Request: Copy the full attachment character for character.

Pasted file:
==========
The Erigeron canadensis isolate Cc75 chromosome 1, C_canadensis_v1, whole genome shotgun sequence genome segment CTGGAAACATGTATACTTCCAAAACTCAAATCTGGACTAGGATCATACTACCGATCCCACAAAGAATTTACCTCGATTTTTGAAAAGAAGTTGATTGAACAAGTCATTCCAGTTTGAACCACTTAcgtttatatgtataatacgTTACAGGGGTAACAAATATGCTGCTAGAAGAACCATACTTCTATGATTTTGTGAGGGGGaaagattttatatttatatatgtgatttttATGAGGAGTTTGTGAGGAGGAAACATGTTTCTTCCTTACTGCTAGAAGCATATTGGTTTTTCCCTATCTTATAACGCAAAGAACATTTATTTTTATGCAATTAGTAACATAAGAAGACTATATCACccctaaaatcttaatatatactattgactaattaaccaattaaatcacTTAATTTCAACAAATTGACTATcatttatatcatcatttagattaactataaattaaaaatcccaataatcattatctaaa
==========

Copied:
The Erigeron canadensis isolate Cc75 chromosome 1, C_canadensis_v1, whole genome shotgun sequence genome segment CTGGAAACATGTATACTTCCAAAACTCAAATCTGGACTAGGATCATACTACCGATCCCACAAAGAATTTACCTCGATTTTTGAAAAGAAGTTGATTGAACAAGTCATTCCAGTTTGAACCACTTAcgtttatatgtataatacgTTACAGGGGTAACAAATATGCTGCTAGAAGAACCATACTTCTATGATTTTGTGAGGGGGaaagattttatatttatatatgtgatttttATGAGGAGTTTGTGAGGAGGAAACATGTTTCTTCCTTACTGCTAGAAGCATATTGGTTTTTCCCTATCTTATAACGCAAAGAACATTTATTTTTATGCAATTAGTAACATAAGAAGACTATATCACccctaaaatcttaatatatactattgactaattaaccaattaaatcacTTAATTTCAACAAATTGACTATcatttatatcatcatttagattaactataaattaaaaatcccaataatcattatctaaa